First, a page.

FDA’s Approval Requirements

Implantable medical devices, such as the InBreath Scaffold component of the HART-Trachea, generally require clinical trials to obtain premarket approval (PMA) by the FDA. A premarket approval application must be supported by extensive data including, but not limited to, technical, preclinical, clinical trials, manufacturing and labeling to demonstrate to the FDA’s satisfaction the safety and effectiveness of the device for its intended use.

After a premarket approval application is sufficiently complete, the FDA will accept the application and begin an in-depth review of the submitted information. By statute, the FDA has 180 days to review the “accepted application,” although, generally, review of the application can take between one and three years, but it may take significantly longer. During this review period, the FDA may request additional information or clarification of information already provided. Also during the review period, an advisory panel of experts from outside the FDA may be convened to review and evaluate the application and provide recommendations to the FDA as to the approvability of the device. In addition, the FDA will conduct a preapproval inspection of the manufacturing facility to ensure compliance with quality system regulations. New premarket approval applications or premarket approval application supplements are required for modifications that affect the safety or effectiveness of the device, including, for example, certain types of modifications to the device’s indication for use, manufacturing process, labeling and design. Premarket approval supplements often require submission of the same type of information as a premarket approval application, except that the supplement is limited to information needed to support any changes from the device covered by the original premarket approval application, and may not require as extensive clinical data or the convening of an advisory panel. None of our products are currently approved under a premarket approval.

Clinical Trials

Clinical trials are almost always required to support a premarket approval application. If the device presents a “significant risk,” as defined by the FDA, to human health, the FDA requires the device sponsor to file an investigational device exemption, or IDE, application with the FDA and obtain IDE approval prior to commencing the human clinical trials. The investigational device exemption application must be supported by appropriate data, such as animal and laboratory testing results, showing that it is safe to test the device in humans and that the testing protocol is scientifically sound. The investigational device exemption application must be approved in advance by the FDA for a specified number of patients, unless the product is deemed a “non-significant risk” device and eligible for more abbreviated investigational device exemption requirements. Clinical trials for a significant risk device may begin once the investigational device exemption application is approved by the FDA and the appropriate institutional review boards at the clinical trial sites. Future clinical trials may require that we obtain an investigational device exemption from the FDA prior to commencing clinical trials and that the trial be conducted under the oversight of an institutional review board at the clinical trial site. Our clinical trials must be conducted in accordance with FDA regulations and federal and state regulations concerning human subject protection, including informed consent and healthcare privacy. A clinical trial may be suspended by the FDA or the investigational review board at any time for various reasons, including a belief that the risks to the study participants outweigh the benefits of participation in the study. Even if a study is completed, the results of our clinical testing may not demonstrate the safety and efficacy of the device, or may be equivocal or otherwise not be sufficient to obtain approval of our product. Similarly, in Europe the clinical study must be approved by the local ethics committee and in some cases, including studies of high-risk devices, by the Ministry of Health in the applicable country.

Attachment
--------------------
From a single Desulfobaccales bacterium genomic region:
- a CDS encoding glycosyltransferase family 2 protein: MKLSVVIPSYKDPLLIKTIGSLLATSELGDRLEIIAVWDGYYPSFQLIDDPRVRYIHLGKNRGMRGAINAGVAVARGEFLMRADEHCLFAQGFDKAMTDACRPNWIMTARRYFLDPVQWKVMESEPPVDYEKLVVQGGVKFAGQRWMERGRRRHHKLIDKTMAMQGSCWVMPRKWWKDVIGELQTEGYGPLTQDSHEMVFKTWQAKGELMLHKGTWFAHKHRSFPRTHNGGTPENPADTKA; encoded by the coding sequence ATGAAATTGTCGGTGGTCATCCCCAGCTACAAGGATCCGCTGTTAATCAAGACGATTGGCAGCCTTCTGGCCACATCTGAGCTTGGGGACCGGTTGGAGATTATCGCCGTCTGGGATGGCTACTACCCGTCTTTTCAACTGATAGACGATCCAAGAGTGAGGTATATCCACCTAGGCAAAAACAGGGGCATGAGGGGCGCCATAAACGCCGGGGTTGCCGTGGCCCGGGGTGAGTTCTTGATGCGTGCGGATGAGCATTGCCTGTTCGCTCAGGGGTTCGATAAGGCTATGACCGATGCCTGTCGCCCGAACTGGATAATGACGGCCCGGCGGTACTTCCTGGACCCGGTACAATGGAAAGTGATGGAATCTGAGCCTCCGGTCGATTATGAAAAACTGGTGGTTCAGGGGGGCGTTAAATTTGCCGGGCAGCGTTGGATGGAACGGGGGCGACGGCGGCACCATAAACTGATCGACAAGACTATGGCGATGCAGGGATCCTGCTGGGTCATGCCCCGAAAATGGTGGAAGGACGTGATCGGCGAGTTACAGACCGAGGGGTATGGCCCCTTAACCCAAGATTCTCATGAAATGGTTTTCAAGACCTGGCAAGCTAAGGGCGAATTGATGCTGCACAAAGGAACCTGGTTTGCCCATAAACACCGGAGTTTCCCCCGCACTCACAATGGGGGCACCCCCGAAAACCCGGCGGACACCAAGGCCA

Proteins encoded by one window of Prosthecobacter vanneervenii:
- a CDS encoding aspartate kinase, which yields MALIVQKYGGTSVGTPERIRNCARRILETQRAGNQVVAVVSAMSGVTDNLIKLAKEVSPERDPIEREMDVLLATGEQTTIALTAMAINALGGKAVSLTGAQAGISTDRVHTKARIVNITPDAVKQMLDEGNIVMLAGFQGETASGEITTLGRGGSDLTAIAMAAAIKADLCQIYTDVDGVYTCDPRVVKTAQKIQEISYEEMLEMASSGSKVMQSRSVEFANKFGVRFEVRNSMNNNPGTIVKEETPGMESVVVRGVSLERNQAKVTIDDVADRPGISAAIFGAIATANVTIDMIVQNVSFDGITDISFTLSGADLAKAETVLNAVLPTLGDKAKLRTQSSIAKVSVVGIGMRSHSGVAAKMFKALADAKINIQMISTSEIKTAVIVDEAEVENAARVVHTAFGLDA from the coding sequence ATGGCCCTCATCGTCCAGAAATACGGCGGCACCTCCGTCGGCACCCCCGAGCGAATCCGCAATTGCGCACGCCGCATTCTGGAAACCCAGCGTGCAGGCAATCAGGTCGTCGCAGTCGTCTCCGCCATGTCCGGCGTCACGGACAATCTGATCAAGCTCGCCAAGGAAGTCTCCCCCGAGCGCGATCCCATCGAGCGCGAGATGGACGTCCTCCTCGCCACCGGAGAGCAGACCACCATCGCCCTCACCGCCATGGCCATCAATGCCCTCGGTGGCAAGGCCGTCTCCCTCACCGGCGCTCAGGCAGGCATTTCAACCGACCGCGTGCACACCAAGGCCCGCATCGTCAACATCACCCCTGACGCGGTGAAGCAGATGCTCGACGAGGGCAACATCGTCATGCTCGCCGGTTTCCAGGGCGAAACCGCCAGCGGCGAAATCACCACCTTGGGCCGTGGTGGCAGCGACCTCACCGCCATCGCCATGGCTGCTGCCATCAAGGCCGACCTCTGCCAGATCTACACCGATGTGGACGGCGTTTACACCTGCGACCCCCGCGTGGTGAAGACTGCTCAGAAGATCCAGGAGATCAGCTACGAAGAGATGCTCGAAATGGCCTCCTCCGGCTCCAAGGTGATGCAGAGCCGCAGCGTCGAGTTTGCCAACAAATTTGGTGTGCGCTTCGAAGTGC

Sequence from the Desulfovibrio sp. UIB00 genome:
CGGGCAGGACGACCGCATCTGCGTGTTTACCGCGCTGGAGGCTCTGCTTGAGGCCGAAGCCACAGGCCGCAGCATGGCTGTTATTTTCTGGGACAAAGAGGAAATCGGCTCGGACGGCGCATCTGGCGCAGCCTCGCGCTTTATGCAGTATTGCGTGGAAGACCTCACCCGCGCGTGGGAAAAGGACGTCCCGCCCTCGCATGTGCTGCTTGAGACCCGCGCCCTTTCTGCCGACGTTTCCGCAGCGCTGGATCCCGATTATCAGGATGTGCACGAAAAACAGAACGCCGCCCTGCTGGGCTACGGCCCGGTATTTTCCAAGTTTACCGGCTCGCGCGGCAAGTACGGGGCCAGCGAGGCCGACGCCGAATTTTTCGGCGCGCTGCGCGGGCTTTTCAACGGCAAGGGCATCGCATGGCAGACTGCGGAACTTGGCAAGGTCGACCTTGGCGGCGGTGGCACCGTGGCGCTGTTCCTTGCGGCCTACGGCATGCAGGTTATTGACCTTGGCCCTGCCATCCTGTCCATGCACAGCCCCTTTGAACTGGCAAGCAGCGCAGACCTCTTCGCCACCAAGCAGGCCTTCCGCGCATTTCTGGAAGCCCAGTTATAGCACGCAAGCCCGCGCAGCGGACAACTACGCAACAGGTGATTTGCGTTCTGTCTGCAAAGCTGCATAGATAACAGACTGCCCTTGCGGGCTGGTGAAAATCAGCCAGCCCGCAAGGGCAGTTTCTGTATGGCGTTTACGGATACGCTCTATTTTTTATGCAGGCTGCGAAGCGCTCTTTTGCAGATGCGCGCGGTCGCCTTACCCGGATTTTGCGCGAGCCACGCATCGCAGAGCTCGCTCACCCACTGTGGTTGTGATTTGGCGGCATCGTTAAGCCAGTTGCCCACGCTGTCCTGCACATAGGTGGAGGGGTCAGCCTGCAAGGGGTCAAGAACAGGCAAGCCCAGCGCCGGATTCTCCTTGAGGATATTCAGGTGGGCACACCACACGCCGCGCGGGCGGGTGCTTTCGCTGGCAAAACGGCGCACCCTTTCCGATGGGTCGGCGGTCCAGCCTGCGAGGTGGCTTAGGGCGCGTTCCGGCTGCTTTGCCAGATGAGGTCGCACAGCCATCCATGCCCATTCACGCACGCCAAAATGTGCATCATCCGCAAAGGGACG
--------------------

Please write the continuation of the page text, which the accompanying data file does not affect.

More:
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Pervasive and Continuing FDA Regulation

After a device is placed on the market, numerous regulatory requirements continue to apply. These include:

product listing and establishment registration, which helps facilitate FDA inspections and other regulatory action;
Quality System Regulation, or QSR, which requires manufacturers, including third-party manufacturers, to follow stringent design, testing, control, documentation and other quality assurance procedures during all aspects of the manufacturing process;
labeling regulations and FDA prohibitions against the promotion of products for uncleared, unapproved or off-label use or indication;
clearance of product modifications that could significantly affect safety or efficacy or that would constitute a major change in intended use of one of our cleared devices;
approval of product modifications that affect the safety or effectiveness of one of our approved devices;